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Plastic surgeons find customers are seeking lower-cost treatments

People are putting off cosmetic operations until the economy rebounds; for now, they're seeking lower-cost treatments.

January 10, 2010|By Kavita Daswani

In the fall season opener of "Nip/Tuck," the sleek Los Angeles office of McNamara/Troy sat forlorn and empty, a voice-over reminding that when times are tough, one of the first things to go is the luxury of elective cosmetic surgery.

That same scene could be played out in plastic surgeons' offices all over, as people seem to be passing up big-ticket beauty procedures -- face-lifts, liposuction, breast augmentation -- and seeking less expensive ways to achieve beauty ideals.

According to both the American Society of Plastic Surgeons and the American Society for Aesthetic Plastic Surgery, the number of cosmetic surgical procedures done in 2008 was lower than in 2007 -- by 9%, according to the ASPS, and 15%, according to the ASAPS. And although 2009 figures will not be available until late February or early March, plastic surgeons say, anecdotally, that business for the year was down at least 20% from 2008.

As a result, cosmetic surgery practices are finding themselves acting somewhat as financial consultants to their patients, helping them work out payment plans, negotiating fees and making out lists of priorities -- a Brazilian butt lift can wait, but those wrinkles under the eyes need to be dealt with right away. In addition, plastic surgeons who previously only focused on the expensive and invasive procedures have had to turn their hands to the quick fixes -- fillers, peels, laser treatments -- which are increasingly in demand now.

"We thought we'd be insulated better," said Dr. Toby Mayer, a Beverly Hills cosmetic surgeon. "But even though we have a large percentage base of Hollywood clients who are not affected by these economic conditions, for the large majority of our patients, the big procedures are out of the question for now."

Nonetheless, and partly because of an increasingly competitive job market, people still want to get work done, Mayer said, but they need cheaper options. Among them: Botox, Restylane and other injectibles that minimize wrinkles are proving especially popular and, at about $1,000 a treatment, are more affordable than the average $10,000 for a face-lift.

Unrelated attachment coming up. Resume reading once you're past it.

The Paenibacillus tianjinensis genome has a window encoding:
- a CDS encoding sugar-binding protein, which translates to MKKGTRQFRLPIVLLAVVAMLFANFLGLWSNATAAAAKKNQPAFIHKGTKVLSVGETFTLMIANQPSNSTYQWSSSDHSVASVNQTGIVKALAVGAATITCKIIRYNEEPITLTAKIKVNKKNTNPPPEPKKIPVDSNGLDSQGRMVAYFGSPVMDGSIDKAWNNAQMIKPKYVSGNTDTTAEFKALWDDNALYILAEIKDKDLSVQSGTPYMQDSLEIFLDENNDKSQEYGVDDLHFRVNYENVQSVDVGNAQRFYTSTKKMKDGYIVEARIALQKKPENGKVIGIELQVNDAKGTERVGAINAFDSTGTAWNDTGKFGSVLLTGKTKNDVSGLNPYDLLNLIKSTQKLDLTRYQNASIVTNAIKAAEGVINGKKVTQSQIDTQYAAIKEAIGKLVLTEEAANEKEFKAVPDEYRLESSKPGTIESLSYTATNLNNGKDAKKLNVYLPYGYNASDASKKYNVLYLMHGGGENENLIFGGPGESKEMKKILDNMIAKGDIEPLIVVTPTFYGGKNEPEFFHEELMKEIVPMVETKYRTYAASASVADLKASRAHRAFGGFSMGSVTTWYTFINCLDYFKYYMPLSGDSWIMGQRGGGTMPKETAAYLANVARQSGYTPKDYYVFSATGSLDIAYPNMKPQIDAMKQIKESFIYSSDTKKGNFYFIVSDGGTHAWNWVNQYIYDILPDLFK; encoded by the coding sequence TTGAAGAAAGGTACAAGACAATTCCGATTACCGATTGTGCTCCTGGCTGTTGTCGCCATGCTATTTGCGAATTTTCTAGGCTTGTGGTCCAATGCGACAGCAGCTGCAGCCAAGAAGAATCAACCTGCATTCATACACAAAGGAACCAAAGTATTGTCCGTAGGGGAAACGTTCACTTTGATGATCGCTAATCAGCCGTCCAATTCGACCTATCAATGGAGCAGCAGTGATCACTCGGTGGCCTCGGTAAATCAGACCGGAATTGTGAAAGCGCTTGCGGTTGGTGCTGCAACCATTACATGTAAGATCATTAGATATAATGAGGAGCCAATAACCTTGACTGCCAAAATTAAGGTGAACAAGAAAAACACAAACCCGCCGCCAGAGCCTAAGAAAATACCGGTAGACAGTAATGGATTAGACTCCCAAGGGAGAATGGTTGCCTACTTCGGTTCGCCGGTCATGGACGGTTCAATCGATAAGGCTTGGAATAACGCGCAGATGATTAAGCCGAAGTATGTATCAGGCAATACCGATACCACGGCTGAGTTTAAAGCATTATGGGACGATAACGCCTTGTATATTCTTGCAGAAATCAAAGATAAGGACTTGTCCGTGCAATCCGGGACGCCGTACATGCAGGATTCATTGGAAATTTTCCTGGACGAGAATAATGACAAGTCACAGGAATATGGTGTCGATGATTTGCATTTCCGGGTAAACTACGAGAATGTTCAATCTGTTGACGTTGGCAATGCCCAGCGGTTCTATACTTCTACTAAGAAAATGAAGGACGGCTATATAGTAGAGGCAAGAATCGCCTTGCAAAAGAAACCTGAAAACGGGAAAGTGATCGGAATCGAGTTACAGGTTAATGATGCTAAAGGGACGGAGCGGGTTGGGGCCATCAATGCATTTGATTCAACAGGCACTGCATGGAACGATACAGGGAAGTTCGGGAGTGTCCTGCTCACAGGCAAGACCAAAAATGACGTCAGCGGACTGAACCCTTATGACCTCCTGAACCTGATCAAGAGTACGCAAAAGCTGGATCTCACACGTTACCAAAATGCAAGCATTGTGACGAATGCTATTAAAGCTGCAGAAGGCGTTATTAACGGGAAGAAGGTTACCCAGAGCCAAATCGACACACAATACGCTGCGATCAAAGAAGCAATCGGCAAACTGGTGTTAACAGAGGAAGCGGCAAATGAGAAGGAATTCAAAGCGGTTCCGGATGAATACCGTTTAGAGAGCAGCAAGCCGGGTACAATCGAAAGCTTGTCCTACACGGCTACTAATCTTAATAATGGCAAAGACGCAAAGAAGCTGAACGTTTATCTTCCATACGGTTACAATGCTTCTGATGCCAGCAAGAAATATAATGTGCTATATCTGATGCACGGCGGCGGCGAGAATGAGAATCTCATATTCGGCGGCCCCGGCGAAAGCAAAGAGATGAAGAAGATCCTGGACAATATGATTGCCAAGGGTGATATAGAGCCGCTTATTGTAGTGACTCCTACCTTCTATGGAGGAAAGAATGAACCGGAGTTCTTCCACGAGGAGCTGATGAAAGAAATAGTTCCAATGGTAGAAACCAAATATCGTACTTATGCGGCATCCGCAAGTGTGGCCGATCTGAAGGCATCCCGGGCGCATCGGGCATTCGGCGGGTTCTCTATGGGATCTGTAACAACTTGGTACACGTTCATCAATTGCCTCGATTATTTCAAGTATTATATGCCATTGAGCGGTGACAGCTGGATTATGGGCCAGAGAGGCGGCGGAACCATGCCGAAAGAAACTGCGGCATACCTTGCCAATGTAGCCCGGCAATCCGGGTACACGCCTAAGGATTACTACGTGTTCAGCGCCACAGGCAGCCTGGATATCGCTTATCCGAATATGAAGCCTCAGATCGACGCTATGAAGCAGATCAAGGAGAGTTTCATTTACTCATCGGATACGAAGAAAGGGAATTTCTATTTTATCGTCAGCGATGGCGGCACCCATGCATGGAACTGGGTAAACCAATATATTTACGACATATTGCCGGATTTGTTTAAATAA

It's not just cosmetic surgeons who are having to play to the demands of the market. Dermatologists, hairstylists and all manner of beauty professionals are having to tailor their businesses to a marketplace now focused much more on the bottom line. In effect, luxurious and indulgent treatments are out; quick fixes with immediate results are in.

"Two years ago, it wasn't unusual for a patient to request a laser treatment, Botox and Restylane all on the same visit," said Dr. Jessica Wu, a Westwood dermatologist. "Nowadays, they're more likely to ask me which treatment they should do first, and which ones can wait till the next visit . . . so that we can prioritize what treatments we should do first."

Despite L.A.'s reputation as a body-conscious town, beauty practitioners say patients and clients are forgoing work on their bodies and concentrating primarily on the face. With the job market skewing younger, beauty professionals say, people come in saying they need to look more youthful, and quickly.

"If I look at my practice now compared to 15 years ago, the motivations are different," said Dr. Brent Moelleken, a plastic surgeon who has practices in Beverly Hills, Santa Barbara and Bakersfield. "Before, women would come in after they got divorced or widowed. Today, it's seen almost as a necessity to remain competitive in the business world. But while they're still concerned about a pot belly or their breasts, they are much more economically minded. They don't just walk into a plastic surgeon's office and get the most expensive procedure: They shop around, go to many doctors, look at prices and negotiate. In the heyday, even five years ago, they would be embarrassed to negotiate. Today, it's the rule."

Experts are seeing trends across the board that are providing an insight into how people are choosing to spend their beauty dollars: Injectibles are holding their own, expensive products are not. The time between haircuts and mani/pedis is being stretched out, and massages and other body treatments are being postponed. But while fewer people are signing up for pricey liposuction surgeries, treatments such as laser liposculpture are proving popular.

"The economy has not really impacted us," said Dr. Anh Ngo, medical director of Final Inches, a facility that offers laser liposculpture at its three L.A.-area branches. "We have a four- to six-week waiting list." The treatment is a cheaper and less invasive form of liposuction. It costs about $3,000 per area, about half of what liposuction costs, with almost no downtime for the patient.

"We're a better deal for the same results," said Ngo. "We see patients who have thought about it for years. Even if they haven't saved up for it, they seem to see the value in it for them. They want to see the quick results, so they can look and feel good on those job interviews."

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